Definitions for worstedˈwʊs tɪd, ˈwɜr stɪd
This page provides all possible meanings and translations of the word worsted
Random House Webster's College Dictionary
wor•stedˈwʊs tɪd, ˈwɜr stɪd(n.)
firmly twisted yarn or thread spun from combed, stapled wool fibers of the same length, for weaving, knitting, etc.
Ref: Compare woolen.
wool cloth woven from such yarns, having a hard, smooth surface and no nap.
(adj.)consisting or made of worsted.
Origin of worsted:
1250–1300; ME, after Worstede Worstead (OE Wurthestede), parish in Norfolk, England, where the cloth was made
a woolen fabric with a hard textured surface and no nap; woven of worsted yarns "he wore a worsted suit"
worsted, worsted yarn(noun)
a tightly twisted woolen yarn spun from long-staple wool
well-twisted yarn spun of long-staple wool which has been combed to lay the fibers parallel, used for carpets, cloth, hosiery, gloves, and the like
fine and soft woolen yarn, untwisted or lightly twisted, used in knitting and embroidery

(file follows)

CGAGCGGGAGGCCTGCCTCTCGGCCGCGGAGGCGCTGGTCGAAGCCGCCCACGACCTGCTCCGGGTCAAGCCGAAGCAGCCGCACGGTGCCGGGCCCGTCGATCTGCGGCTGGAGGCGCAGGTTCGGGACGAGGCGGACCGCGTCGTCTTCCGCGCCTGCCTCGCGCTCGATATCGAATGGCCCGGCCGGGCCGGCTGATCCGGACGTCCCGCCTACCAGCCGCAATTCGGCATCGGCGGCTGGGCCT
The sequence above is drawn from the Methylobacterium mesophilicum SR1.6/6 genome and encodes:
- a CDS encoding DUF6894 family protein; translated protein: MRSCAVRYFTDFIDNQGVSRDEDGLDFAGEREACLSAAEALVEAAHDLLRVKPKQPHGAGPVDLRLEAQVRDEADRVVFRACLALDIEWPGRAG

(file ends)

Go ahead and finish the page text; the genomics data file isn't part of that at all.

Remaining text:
Worsted is a type of yarn, the fabric made from this yarn, and a yarn weight category. The name derives from Worstead, a village in the English county of Norfolk. This village, together with North Walsham and Aylsham, became a manufacturing centre for yarn and cloth in the 12th century when pasture enclosure and liming rendered the East Anglian soil too rich for the older agrarian sheep breeds; and weavers from Flanders moved to Norfolk. Worsted was made from the long-staple pasture wool from sheep breeds such as Teeswaters, Old Leicester Longwool and Romney Marsh. Pasture wool was not carded: instead it was washed, gilled and combed using heated long-tooth metal combs, oiled and spun. When woven, worsteds were scoured but not fulled. Worsted wool fabric is typically used in the making of tailored garments such as suits, as opposed to woollen wool which is used for knitted items such as sweaters.
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